Monday, March 2, 2009

Return to the Galapagos

We are anchored near Santiago Island in the Galapagos. I am not sure if I am seasick or not. I feel queasy and dizzy and am not sure dinner was a good idea. I am reminded that each time I take this trip I find myself unsettled. I don't actually get ill, I am simply aware that when we finally get to terra firma after three or four days, I feel relieved.

This is my fourth trip to the Galapagos, and each visit is an entirely new experience. We walked on the northern tip of Santa Cruz island, and saw marine iguanas, sea lions, flamingos and huge ugly orange coloured land iguanas. I forgot my long lens on the boat, which is unusual for me, and I subsequently saw the sights through a very different lens than I am accustomed to.

I am confused by my reaction to the islands. They are stark and severe and ragged and their beauty is in the eye of the beholder. It is remarkable that the animals have so little fear of humans and stay in place for photographs. It is like a zoo without barriers. I look for evidence of evolution but it takes imagination to see what Darwin saw and understand how he came to his conclusions.

We will be snorkeling tomorrow morning and again in the afternoon. I enjoy the snorkeling but I am always a little frightened too. We snorkel in the deep water with no shore to aim for, there are seals and penguins and sea lions charging past us, sometimes huge sea turtles and sharks which we stay away from. The waves are often huge and I try not to stray too far from the pangas. Last year I was impressed with my daughter Maya who was eight years old at the time and insisted on joining us for the snorkeling. She stayed close to the students and to Eric, but at one point she got cold and began to shake uncontrollably. She seemed excited and overwhelmed and scared and thrilled all at the same time. I can relate to that feeling.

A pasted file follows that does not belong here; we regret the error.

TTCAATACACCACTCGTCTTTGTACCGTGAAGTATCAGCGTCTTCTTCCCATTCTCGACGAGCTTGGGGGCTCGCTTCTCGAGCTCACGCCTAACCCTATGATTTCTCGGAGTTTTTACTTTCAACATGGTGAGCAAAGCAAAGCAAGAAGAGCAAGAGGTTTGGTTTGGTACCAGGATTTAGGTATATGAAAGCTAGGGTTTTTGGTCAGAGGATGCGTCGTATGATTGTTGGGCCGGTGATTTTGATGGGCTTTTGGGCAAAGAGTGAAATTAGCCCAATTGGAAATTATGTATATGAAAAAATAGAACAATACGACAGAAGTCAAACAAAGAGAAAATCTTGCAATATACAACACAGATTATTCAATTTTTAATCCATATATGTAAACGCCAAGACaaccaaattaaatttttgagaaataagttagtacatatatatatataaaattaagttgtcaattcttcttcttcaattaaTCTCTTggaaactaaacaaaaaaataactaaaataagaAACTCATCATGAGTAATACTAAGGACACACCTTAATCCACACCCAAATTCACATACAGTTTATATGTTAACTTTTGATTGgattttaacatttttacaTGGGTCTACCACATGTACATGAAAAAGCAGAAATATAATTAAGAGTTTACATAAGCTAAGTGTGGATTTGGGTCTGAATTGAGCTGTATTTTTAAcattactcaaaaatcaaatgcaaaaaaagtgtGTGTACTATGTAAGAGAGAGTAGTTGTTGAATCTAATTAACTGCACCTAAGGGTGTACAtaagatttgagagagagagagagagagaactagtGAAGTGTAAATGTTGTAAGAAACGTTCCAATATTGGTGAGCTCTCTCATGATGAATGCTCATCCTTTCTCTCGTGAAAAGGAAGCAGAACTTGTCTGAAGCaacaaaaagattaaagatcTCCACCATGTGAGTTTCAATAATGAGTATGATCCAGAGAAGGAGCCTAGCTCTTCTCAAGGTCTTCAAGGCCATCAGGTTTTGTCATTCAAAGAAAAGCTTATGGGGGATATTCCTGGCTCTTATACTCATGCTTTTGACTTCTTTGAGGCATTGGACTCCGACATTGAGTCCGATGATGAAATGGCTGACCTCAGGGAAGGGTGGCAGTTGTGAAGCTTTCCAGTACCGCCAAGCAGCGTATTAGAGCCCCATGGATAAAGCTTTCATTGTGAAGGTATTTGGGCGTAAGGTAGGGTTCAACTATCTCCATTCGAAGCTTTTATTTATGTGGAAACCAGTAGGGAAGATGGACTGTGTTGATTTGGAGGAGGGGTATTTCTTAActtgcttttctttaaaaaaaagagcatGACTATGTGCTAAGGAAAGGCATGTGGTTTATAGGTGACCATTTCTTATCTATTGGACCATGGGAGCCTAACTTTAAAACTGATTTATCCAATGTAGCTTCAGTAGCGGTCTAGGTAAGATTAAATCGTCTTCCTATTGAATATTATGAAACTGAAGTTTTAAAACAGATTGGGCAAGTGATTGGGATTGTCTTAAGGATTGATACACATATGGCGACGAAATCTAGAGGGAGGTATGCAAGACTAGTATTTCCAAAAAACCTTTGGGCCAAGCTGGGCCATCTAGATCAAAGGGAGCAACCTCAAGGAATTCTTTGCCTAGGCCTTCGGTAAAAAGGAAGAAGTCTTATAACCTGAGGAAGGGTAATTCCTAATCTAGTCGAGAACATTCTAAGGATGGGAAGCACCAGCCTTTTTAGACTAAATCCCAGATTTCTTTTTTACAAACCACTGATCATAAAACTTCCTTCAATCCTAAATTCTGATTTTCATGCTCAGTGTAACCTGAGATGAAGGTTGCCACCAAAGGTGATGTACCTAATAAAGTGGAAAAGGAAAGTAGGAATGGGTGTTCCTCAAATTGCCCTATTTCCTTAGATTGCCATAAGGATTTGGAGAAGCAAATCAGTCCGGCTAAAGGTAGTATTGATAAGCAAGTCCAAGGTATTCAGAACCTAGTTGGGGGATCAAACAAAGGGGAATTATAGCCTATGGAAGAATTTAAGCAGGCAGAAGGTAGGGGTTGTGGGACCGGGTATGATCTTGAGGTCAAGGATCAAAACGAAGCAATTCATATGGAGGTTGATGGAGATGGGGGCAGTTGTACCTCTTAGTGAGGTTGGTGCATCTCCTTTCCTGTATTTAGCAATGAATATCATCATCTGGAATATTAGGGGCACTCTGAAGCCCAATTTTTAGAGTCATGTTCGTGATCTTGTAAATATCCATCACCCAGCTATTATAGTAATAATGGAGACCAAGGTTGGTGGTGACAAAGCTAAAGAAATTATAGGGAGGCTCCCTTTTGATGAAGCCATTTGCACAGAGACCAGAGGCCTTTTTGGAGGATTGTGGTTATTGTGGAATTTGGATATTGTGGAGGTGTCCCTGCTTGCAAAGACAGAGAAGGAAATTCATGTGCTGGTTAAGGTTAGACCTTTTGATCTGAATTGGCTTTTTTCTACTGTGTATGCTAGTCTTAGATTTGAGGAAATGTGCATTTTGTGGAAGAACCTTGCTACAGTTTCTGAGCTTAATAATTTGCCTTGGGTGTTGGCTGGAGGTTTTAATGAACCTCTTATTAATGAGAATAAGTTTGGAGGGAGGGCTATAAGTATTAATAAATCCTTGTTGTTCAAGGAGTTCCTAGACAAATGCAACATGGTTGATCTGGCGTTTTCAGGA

I am worried about our visit to the Galapagos. I read so much about the damage that the tourists inflict on the animals and the islands. Yet the tourist industry is also what makes it possible to preserve the islands. I feel more than usually conscious of the negative impact of human beings on the earth, yet humans are part of this earth of ours too. I understand that at the rate we are going we will destroy everything in a few thousand years, and that it is too late to do much about such a disaster. There are so many places in the world that ought to be preserved, not just the Galapagos. Being here somehow brings all this to consciousness, and I am anxious and fearful.

1 comment:

  1. Your blog news are wonderful. You are so lucky to be in the Galapagos Islands for four times already. This Archipelago is the most incredible living museum of evolutionary changes, with a huge variety of exotic species (birds, land animals, plants) and landscapes not seen anywhere else.